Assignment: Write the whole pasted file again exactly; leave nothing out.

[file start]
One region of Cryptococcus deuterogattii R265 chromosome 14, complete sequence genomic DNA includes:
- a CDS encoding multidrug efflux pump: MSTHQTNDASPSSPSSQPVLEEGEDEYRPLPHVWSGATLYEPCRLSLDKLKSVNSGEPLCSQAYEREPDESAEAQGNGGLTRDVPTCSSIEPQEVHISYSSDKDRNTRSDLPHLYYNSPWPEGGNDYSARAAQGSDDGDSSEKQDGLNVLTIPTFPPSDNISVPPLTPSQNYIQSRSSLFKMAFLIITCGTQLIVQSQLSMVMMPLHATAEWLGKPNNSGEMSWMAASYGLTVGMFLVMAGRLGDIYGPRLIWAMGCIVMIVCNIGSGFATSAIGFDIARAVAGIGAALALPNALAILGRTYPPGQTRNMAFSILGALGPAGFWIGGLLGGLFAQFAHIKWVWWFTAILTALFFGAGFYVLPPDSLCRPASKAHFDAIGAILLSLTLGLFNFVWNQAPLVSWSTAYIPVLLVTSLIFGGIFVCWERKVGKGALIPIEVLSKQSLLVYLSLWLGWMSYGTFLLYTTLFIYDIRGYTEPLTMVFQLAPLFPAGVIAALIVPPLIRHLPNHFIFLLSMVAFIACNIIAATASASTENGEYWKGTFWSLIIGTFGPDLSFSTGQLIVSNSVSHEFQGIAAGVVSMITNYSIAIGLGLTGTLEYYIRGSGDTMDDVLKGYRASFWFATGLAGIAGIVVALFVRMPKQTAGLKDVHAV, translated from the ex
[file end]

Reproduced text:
One region of Cryptococcus deuterogattii R265 chromosome 14, complete sequence genomic DNA includes:
- a CDS encoding multidrug efflux pump: MSTHQTNDASPSSPSSQPVLEEGEDEYRPLPHVWSGATLYEPCRLSLDKLKSVNSGEPLCSQAYEREPDESAEAQGNGGLTRDVPTCSSIEPQEVHISYSSDKDRNTRSDLPHLYYNSPWPEGGNDYSARAAQGSDDGDSSEKQDGLNVLTIPTFPPSDNISVPPLTPSQNYIQSRSSLFKMAFLIITCGTQLIVQSQLSMVMMPLHATAEWLGKPNNSGEMSWMAASYGLTVGMFLVMAGRLGDIYGPRLIWAMGCIVMIVCNIGSGFATSAIGFDIARAVAGIGAALALPNALAILGRTYPPGQTRNMAFSILGALGPAGFWIGGLLGGLFAQFAHIKWVWWFTAILTALFFGAGFYVLPPDSLCRPASKAHFDAIGAILLSLTLGLFNFVWNQAPLVSWSTAYIPVLLVTSLIFGGIFVCWERKVGKGALIPIEVLSKQSLLVYLSLWLGWMSYGTFLLYTTLFIYDIRGYTEPLTMVFQLAPLFPAGVIAALIVPPLIRHLPNHFIFLLSMVAFIACNIIAATASASTENGEYWKGTFWSLIIGTFGPDLSFSTGQLIVSNSVSHEFQGIAAGVVSMITNYSIAIGLGLTGTLEYYIRGSGDTMDDVLKGYRASFWFATGLAGIAGIVVALFVRMPKQTAGLKDVHAV, translated from the ex